There are times that an alarm can’t be removed or an alarm setpoint can’t be changed to resolve a noisy process signal causing a chattering alarm. When this occurs, there are techniques that can be applied to the process signal or alarm to reduce alarm chattering. It’s important to understand the effect each method will have on the alarm or process measurement prior to implementing it. This article discusses each technique and the results when applied.
Understand the issue
These techniques should never be applied blindly because they’ll likely not have the positive impact that was desired and could cause measurement issues or mask an alarm or delay a response by the operator. Before considering which method to apply, the reason(s) for false positive alarms must be determined for all states of the operation (startup, trip, normal, etc.). Solving the alarm issue for one operating condition may mask an alarm that’s real in another condition. Once the issues have been defined, then consider which technique will solve most of the false alarms.
A frequent mistake is increasing the masking effect because the applied technique did not resolve most of the false positive alarms. An example of this would be to increase the delay time from five seconds to five minutes. This will reduce more false positive alarms, but can lead to masking real alarms by delaying activation of the alarm until the five-minute delay has expired. The correct solution may be to apply a different technique or apply more than one technique to get the desired result of reduced false-positive alarms and minimized masking of real alarms.
Filtering smoothes measurement
Normally, filtering is applied to reduce control action on a noisy process signal to improve the control of the process. Filtering can also have a positive impact on reducing false alarms. Filtering minimizes a noisy process signal by smoothing the measurement, which reduces the false positive alarms. Applied directly to the measurement, filtering will affect control action on a closed-loop point, which must be considered before adding it.
Figure 1 shows that the filtered signal (output) doesn’t exceed the high alarm setpoint, while the unfiltered signal (input) does exceed the high alarm limit. On the first incident, the unfiltered and filtered signals cross the low alarm setpoint, but later, the filtered signal doesn’t cross the low alarm setpoint when the unfiltered signal does cross.
Advantages of filtering are:
- Reduces false positive alarms
- Alarm delay activation is minimized on fast changing process
- Reduces alarms when noisy process is operating close to the alarm setpoint
Disadvantages of filtering are:
- Delays alarm activation on slow moving process
- Can hide an alarm when the process is operating around the alarm setpoint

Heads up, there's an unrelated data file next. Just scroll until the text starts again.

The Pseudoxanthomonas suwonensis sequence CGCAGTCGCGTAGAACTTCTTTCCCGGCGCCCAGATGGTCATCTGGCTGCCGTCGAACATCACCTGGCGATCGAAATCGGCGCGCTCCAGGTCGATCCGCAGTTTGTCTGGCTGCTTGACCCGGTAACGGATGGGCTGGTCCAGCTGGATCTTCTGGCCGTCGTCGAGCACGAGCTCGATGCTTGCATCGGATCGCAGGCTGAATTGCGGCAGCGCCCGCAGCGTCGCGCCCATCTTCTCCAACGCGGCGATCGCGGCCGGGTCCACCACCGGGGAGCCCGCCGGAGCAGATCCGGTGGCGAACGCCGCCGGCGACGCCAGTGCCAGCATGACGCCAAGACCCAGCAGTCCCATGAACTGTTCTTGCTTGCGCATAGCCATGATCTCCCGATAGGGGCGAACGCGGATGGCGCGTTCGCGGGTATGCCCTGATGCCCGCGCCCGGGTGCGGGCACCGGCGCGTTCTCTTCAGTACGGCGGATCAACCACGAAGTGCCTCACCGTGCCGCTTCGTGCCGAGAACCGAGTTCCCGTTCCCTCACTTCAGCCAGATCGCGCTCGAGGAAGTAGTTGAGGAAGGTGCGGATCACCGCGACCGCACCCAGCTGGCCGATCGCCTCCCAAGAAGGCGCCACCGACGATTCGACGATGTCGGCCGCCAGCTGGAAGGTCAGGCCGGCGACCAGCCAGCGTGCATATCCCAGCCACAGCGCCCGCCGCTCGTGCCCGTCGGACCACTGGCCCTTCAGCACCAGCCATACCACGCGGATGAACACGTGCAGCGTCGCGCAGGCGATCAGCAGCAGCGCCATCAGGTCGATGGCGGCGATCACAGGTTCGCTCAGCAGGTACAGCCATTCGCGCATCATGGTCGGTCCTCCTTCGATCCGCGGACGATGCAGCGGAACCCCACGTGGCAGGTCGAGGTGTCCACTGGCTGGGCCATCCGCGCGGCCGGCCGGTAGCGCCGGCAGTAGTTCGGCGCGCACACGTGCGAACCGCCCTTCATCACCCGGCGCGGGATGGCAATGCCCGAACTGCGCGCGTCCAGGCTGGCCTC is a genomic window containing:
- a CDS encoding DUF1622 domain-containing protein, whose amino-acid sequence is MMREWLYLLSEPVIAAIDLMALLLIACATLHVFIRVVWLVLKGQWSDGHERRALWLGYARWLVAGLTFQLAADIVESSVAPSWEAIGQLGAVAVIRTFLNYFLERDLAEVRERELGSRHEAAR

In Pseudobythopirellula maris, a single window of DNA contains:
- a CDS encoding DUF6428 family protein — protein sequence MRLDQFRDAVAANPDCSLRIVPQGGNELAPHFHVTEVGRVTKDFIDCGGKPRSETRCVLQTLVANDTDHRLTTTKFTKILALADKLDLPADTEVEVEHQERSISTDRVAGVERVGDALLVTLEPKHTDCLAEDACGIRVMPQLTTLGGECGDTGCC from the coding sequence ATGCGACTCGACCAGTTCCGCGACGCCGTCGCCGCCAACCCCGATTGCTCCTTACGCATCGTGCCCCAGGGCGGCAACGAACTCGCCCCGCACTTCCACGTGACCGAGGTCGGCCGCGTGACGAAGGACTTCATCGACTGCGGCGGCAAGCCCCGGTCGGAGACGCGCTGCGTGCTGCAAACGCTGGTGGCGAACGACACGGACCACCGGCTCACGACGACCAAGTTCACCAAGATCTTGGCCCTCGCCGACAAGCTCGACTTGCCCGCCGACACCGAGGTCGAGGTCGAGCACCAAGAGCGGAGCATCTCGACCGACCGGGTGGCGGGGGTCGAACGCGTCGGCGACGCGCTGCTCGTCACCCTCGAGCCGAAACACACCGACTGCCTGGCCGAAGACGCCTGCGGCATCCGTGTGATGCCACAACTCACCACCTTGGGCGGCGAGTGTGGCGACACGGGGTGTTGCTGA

- Has minimal effect on very noisy processes
- Can negatively impact control performance
Deadband adds alarm hysteresis
Alarm deadband is the change required in the process signal to either activate the alarm or return the alarm to normal (Figure 2). Some computer control systems allow deadband to be applied to either the activation or return of the alarm, while others allow it only on the return of the alarm. Deadband is typically applied by entering a percentage of the measurement, which can lead to latching of the alarm when the measurement range is large.
For example, if the flow range is 100,000 and a 2% deadband is applied, the alarm will not clear until the measurement is 2,000 below the alarm limit. Using these numbers for an example where the process normally runs at 68,000 and the alarm limit is set to 69,000, once the alarm is activated, it will not return to normal until the process goes below 67,000, which is below the operating setpoint and the process measurement. In this example, the alarm will never clear and the operator will never get another alarm when the process rises above the alarm limit. Here, if the computer control system allows, it would be best to set an absolute value for the deadband.
Deadband advantages are:
- Reduces false positive alarms
- Immediate activation of the alarm when deadband is only applied to the return to normal
- Typically the easiest to apply or configure in a computer control system
Deadband disadvantages are:
- Percentage applied deadband could apply a setting too large, latching the alarm on or off
- False positive alarm activation holds the alarm high, which could cause an operator to miss a real alarm if the deadband level isn’t cleared before the next activation of the alarm
- Slow operator response on a real alarm when the deadband is applied to activation of the alarm, and not on the return to normal